Good luck. If anyone has any specific computer questions, I would be happy to answer them as best I can.

Steven Ragatz

PS.

Quote:
<font face="Verdana, Arial, Helvetica" size="2">Originally posted by Trevor Rooney:
I thought this was a performers site, not a computer advertising agency.
I would point out to TREVOR that posts, in forums, list-serves or newsgroups that are submitted only to comment on the appropriateness of otherís posts, are only adding to the noise and pulling everyone off topic.

Quote:
<font face="Verdana, Arial, Helvetica" size="2"> At the end of the day I think you have all forgotten who you really are.

Trevor Rooney
By the end of the day, I wish I had forgotten who I was. Thatís what weekends are for.

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Old 04-25-02, 10:11 AM   #30
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[quote]Originally posted by LANCEALOT:
<strong>Good Gosh, you write a perfectly sober piece and there's always someone moaning on about how much they know!
</strong>

I wasn't moaning about how much I know. I was qualifying my knowledge of the topic. I happen to know quite a bit about this one small slice of the world. I was trying to share that, not shove it down anyone's throat.

<strong>
Dear Mr Hustle, personally I don't care if you've had 40 years computer experience. Does it make you better, more experienced or more computer literate than anyone else on the planet or the forum?
</strong>

Better? No. More experienced or computer literate? It could. I never said it made me any better.

<strong>
And as to your question: "Why anyone would want to run Windows on a perfectly good Mac is beyond me?" shows how much of my piece you've read. To put it bluntly: OS9 + WIN98 on one machine = BEST OF BOTH WORLDS without the cost.
</strong>

Actually, this shows how much of my post you read. I wasn't commenting on your post. I was commenting on Jim's original question. Contrary to what yoiu may think Captain paranoia, not everyone is talking about you.

And to go a step further, after extensive testing Win98 runs like shit on a MAC when compared to how it runs on a PC.
<strong>

Should I dump my Mac and buy a PC Mr 20 years experience?.

</strong>

No, if you actually took the time to read my post instead of ranting like an idiot I said BOTH platforms were pretty much same-same.

<strong>
If we continue with Mr Hustle's logic I should also discard my car which runs on Petrol and LPG and return to just petrol. Jesus Hustle! Were you born stupid?
Hey, stay off the forum or grow a brain.</strong><hr></blockquote>

Well, this is pretty cute as it is YOUR logic moron. I never said this or anything of the kind. You might want to refrain from commenting on the thoughts of others while your head is planted so firmly in your ass. It makes you sound stupid.

Have a nice day [img]smile.gif[/img]

Dan-

[ 04-25-2002: Message edited by: Danny Hustle ]</p>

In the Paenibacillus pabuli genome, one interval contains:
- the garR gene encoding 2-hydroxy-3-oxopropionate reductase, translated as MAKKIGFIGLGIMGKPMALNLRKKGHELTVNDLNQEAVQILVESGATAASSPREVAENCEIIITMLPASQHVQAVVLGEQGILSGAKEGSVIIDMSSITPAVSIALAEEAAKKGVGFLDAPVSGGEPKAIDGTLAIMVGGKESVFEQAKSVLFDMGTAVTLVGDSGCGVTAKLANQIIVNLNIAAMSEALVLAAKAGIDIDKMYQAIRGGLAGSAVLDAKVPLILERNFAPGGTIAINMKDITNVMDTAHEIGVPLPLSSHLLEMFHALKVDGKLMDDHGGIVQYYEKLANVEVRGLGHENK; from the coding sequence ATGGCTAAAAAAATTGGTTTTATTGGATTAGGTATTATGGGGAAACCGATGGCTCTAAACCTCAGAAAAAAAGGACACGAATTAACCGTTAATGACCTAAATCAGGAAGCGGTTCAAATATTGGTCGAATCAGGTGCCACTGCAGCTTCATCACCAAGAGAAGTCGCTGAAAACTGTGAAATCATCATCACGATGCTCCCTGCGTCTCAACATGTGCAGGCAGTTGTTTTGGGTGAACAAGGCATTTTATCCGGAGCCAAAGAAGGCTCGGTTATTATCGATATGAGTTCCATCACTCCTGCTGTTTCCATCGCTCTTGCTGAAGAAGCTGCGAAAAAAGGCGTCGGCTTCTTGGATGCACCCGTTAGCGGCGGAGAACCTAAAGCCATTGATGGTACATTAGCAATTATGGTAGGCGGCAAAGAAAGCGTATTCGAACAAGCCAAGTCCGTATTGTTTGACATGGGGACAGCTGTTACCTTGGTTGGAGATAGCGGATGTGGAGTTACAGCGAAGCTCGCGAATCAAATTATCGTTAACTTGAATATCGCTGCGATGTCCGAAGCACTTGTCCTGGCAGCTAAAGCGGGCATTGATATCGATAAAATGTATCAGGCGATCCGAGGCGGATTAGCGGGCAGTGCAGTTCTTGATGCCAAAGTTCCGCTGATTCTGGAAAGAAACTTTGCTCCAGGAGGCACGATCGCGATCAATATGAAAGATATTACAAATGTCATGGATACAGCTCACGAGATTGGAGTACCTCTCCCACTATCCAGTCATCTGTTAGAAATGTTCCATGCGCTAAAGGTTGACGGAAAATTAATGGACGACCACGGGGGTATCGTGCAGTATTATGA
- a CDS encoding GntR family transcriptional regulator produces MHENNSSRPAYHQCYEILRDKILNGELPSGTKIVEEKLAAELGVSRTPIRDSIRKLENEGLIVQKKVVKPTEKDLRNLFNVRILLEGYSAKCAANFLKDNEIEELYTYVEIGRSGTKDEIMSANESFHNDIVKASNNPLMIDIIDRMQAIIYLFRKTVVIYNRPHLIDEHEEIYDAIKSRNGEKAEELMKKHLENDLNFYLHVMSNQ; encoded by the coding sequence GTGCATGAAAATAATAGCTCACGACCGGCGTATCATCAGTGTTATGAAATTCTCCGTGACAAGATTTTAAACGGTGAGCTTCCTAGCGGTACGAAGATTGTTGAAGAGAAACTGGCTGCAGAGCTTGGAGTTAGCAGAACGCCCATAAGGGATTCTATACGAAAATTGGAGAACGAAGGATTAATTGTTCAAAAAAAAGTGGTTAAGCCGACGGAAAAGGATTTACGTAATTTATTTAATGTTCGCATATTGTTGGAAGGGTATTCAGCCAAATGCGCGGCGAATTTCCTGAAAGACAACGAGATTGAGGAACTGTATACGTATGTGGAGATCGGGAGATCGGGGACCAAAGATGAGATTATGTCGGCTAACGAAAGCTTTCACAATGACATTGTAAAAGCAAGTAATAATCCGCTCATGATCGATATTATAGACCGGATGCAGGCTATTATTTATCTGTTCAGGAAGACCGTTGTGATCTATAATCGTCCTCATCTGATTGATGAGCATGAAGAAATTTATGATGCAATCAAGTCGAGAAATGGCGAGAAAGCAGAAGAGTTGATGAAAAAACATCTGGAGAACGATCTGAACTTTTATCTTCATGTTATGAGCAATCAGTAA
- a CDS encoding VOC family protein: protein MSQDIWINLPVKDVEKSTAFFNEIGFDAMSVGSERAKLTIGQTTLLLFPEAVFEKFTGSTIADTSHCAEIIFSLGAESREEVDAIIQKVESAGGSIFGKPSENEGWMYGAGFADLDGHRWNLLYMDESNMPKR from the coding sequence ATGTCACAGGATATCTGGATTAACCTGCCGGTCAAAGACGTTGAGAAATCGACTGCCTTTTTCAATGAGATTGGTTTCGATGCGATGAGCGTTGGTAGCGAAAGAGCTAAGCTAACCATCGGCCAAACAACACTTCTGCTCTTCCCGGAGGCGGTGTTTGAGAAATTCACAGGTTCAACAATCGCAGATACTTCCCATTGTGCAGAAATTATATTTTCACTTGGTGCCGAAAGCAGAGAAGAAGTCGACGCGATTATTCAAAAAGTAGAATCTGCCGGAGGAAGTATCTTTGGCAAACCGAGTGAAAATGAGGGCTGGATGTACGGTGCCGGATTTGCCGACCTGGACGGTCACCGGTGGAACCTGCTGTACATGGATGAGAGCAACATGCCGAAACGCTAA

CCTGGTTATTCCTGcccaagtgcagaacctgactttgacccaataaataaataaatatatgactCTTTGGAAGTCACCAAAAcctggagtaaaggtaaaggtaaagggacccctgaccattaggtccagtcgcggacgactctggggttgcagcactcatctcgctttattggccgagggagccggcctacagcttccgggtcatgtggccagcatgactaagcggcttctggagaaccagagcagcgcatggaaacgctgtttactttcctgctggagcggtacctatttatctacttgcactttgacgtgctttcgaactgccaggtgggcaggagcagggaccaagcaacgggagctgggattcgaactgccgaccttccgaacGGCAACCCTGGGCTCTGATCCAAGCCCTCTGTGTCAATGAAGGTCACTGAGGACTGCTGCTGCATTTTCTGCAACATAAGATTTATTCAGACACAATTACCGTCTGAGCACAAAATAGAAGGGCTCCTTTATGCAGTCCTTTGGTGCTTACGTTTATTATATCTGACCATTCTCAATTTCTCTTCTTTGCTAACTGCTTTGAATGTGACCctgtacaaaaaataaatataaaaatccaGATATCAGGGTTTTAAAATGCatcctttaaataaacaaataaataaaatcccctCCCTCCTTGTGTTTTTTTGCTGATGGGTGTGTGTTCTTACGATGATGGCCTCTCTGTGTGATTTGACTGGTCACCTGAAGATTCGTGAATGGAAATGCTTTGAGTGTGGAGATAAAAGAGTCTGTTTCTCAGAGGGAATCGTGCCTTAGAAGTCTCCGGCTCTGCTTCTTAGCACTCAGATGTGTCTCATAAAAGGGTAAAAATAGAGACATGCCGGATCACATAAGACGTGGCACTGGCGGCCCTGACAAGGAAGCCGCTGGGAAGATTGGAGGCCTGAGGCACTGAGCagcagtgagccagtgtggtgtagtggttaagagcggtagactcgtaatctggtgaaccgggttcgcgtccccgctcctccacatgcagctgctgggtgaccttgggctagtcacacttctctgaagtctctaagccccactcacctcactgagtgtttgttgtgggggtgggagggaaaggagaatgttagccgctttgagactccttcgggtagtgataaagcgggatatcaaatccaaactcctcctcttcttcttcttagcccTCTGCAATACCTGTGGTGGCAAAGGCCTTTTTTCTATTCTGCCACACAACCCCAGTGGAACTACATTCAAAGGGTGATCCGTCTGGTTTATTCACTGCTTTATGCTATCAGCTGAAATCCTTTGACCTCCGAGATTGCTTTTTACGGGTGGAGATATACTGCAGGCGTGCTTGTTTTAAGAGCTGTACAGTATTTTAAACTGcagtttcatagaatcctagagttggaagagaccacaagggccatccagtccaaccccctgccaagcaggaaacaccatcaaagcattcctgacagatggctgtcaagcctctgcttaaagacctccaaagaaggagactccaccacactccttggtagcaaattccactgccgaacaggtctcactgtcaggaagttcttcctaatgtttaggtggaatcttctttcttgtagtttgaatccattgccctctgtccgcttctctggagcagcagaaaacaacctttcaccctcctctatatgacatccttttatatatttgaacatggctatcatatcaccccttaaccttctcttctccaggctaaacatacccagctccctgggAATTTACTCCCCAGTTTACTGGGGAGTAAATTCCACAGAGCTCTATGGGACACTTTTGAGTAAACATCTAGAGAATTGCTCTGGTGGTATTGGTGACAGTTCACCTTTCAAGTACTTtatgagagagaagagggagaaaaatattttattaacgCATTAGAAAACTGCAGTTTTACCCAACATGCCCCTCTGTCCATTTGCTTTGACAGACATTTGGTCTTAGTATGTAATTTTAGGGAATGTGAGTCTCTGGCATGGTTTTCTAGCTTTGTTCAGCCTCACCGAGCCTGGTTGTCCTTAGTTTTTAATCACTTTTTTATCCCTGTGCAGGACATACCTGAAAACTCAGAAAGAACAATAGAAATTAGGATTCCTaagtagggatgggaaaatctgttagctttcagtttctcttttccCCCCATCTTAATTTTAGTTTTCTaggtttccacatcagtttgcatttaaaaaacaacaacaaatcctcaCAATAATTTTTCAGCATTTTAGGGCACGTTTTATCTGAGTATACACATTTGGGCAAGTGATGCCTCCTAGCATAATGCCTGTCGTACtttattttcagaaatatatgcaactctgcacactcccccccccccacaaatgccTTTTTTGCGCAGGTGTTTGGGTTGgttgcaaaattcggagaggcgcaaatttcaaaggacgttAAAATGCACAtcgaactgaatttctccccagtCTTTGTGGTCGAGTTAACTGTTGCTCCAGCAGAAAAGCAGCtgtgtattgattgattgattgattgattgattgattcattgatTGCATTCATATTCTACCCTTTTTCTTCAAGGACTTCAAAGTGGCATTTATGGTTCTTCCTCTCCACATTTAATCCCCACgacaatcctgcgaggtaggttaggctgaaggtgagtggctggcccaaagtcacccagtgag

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Old 04-25-02, 10:56 AM   #31
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I came back to this thread today because I have changed my opinion, sort of.

To qualify again, by day I am a computer network engineer. I am not bragging, I am stating a fact. For some reason this makes some people go crazy when I say it. I don't know why, but there you have it.

I make most of my living working with computers it is what I do. I work for a software developer therefore am very familiar with almost all OS types and platforms.

I will admit, Most of my time is spent with PCs as most of our servers and workstations are PC based.

But we do have Macs. I even have a Mac SE still on my network and doing a very viable job. It is the oldest box in the joint and still runs like a top.

Anyway, this being said I bet you think I am going to suggest a PC, well it ain't so.

At least five times in the past month I have sent friends out to buy Macs. IMHO they are a sexier computer, far sexier. I love the freaking things. Yet I don't own one, interesting, non?

The plain and simple answer for this is a Mac is what a computer should be, again this is just my opinion. It isn't just a "user friendly" thing it is a "User Useful" issue.

Right out of the box a person who has never spent time if front of a computer can be editing old home videos for his grand kids. This isn't a pipe dream, It is a phone call I made last week.

"Hi Jimmy, how are you? It's Danny."

"Great Danny! This computer is fantastic!"

That's great Jimmy, I'll come over this weekend and show you how to hook your camera into it so you can get that tape made."

"Oh, I'm done with it."

"Huh?"

"Yeah I finished it a coupla' days ago."

"Oh."

"Yeah, but come over this weekend anyway, I burned you a CD with that old Hoagie Charmichal stuff you wanted."

"You did?"

"Oh yeah, this thing is great."

"Okay Jimmy."

If this were a PC it would have taken two weekends, five phone calls, 4 external software packages, and three six packs.

I still can't believe the guy did it, but I saw the tape this past weekend and it looked great. Not to mention the CD he gave me. OH! The guy even burned the video to CD in VCD format so he could keep a copy close and watch it on his DVD player.

I have always liked the Mac, but I never felt (personally)they were "better" until recently. Because there are still some things a PC still has all over a Mac, but to be honest, if I was to buy a new rig today, I wouldn't be getting a Dell, dude.

Just my 2 cents and those who disagree are entitled.

Best,

Dan-


P.S. Please do not confuse this post to mean I think one platform is better than the other in a nuts and bolts sort of way. I just found it interesting that when asked, a guy in my position would be suggesting Macs to his friends over PCs.

We could sit here all day quibble and quabble about how one does this better than that. I intellectually admit they are both fairly similar, and both sides have great arguments.

But when it comes down to what you'd go out and buy for yourself? That is another question all together. For me I'll be running OS10 before I'll run XP.